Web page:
One thing to keep in mind when looking at starting an emergency fund is that it doesn’t have to be massive amounts of money. Yes, most experts will say your emergency fund should be three to six months worth of expenses but to someone paying off debt that is going to be insurmountable.

With that in mind, I believe it’s best to shoot for an emergency fund goal of $500 to $1,000 as that will cover the large majority of potential emergencies you can expect to experience.

If that amount is too much to start out with then start with $250 or $300 and build from there.

It doesn’t have to be put away all at once either. If that’s your case then start out with putting away $25 or $50 or some other amount each month to help build that cushion. If you can automate this then even better.

Paying off debt involves many things, but what do you think is the first thing needed to break the cycle of debt? The answer may surprise you, but it works!

You Need to Make it Work For You


While debt is horrible, each situation is going to be different, which is why it’s so vital to personalize your debt payoff plan. Heck, you might even find it necessary to look at unsecured loans as an option to consolidate debt, but that may not necessarily work for the next person.

If you choose that route, Fiona by Even Financial is a great option to attempt to reduce your interest rates Fiona allows you to compare up to 17 lenders in under two minutes.

After completing a brief application, they provide you with quotes for the best matching lenders.

If you try what worked for someone else you’re likely going to face frustration as your situation is unique as was theirs. Thus, you need to make your debt payoff plan personal.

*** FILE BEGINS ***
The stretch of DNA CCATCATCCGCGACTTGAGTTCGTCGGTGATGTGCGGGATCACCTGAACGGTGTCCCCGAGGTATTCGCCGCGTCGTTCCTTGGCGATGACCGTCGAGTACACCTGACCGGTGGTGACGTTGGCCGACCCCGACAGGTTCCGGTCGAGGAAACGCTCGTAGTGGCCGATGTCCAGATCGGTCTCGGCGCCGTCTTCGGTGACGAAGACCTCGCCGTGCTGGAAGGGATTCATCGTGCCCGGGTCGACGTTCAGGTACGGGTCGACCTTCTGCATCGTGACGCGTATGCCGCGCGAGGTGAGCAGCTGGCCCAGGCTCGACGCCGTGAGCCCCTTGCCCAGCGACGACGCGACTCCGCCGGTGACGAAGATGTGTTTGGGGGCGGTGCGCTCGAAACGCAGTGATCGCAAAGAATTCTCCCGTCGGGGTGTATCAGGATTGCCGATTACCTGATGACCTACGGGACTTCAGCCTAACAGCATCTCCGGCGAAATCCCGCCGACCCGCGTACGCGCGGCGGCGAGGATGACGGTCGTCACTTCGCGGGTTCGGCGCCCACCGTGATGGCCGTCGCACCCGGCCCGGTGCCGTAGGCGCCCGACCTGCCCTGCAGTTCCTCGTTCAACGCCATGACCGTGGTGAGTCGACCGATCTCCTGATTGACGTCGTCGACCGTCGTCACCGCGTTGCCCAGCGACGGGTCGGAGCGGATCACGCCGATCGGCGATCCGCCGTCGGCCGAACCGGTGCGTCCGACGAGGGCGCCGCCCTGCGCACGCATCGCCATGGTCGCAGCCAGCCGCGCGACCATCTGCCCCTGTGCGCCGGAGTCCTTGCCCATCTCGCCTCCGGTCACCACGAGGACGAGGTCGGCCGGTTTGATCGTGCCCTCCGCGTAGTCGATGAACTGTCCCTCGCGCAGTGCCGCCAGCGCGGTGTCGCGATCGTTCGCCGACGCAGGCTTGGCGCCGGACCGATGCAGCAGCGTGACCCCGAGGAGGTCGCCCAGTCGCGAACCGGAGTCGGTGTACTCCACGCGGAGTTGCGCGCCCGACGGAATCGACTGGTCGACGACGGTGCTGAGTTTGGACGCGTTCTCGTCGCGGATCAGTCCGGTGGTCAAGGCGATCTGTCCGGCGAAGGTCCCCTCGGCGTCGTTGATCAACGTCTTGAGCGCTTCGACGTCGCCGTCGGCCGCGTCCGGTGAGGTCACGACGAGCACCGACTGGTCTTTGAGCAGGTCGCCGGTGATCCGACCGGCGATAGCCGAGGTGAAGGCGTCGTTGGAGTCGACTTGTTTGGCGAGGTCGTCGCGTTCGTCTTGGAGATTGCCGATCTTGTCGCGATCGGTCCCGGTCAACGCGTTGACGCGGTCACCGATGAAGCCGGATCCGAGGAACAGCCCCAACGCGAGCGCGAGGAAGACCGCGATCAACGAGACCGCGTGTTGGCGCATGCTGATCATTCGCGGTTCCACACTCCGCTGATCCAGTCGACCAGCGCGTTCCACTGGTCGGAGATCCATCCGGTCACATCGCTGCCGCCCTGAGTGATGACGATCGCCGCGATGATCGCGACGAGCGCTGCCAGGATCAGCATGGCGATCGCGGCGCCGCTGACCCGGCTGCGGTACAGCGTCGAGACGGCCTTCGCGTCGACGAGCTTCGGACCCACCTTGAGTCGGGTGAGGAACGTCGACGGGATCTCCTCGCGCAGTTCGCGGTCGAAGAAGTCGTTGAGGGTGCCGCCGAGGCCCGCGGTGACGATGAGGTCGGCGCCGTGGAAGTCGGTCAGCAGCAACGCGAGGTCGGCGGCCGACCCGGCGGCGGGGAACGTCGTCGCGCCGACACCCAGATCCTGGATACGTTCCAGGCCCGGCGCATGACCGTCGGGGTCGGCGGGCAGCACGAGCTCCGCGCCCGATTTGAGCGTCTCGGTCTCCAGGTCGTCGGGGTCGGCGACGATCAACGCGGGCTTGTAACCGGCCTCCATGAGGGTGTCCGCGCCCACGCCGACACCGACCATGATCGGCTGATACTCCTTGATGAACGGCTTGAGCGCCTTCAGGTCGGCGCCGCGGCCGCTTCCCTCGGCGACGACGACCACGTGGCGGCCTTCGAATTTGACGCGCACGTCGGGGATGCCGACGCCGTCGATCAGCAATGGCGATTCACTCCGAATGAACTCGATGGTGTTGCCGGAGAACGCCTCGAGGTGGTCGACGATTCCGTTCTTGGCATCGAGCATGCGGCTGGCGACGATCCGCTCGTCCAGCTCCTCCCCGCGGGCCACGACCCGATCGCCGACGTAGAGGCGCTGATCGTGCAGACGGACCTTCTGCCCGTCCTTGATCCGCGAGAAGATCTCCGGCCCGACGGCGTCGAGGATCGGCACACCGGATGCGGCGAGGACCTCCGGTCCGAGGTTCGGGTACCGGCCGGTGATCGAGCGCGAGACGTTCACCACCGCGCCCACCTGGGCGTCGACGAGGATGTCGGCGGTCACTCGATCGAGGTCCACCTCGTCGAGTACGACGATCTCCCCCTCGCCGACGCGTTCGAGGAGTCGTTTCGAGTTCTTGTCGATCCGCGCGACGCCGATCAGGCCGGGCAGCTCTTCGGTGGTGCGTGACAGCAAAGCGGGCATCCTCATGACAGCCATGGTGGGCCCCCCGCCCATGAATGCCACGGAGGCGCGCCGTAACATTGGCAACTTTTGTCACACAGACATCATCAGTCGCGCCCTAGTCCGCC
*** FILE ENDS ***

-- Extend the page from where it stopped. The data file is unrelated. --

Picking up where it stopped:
While there are some universal things like the aforementioned tracking of expenses, determining how much debt you have and so forth you need to make it work for you. Key in that is breaking the cycle of debt, which is what putting some money aside is meant to do – to help pave that road that will bring you victory in paying off debt and give you a foundation to continue to grow your wealth after.


What do you think is the first thing you should do when paying off debt? How long did you wait to start an emergency fund when you were paying off debt? What else do you think helps breed success in killing debt?



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John is the founder of Frugal Rules, a dad, husband and veteran of the financial services industry whose writing has been featured in Forbes, CNBC, Yahoo Finance and more.

Passionate about helping people learn from his mistakes, John shares financial tools and tips to help you enjoy the freedom that comes from living frugally. One of his favorite tools is Personal Capital , which he used to plan for retirement and keep track of his finances in less than 15 minutes each month.

Another one of John's passions is helping people save $80 per month by axing their expensive cable subscriptions and replacing them with more affordable ones, like Hulu with Live TV.

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  • Brian @DebtDiscipline says:

    I always say stop accumulating new debt is the first step. Seems silly to say, but people need to understand you can’t keep living beyond your means to be successful with money. After you handle that the e-fund is next because it plugs the leaks when life happens.

    • John Schmoll says:

      I would agree to a point Brian. I think the problem arises when you have the will & act to stop accumulating debt but have nothing to fall back on.

  • C@thesingledollar says: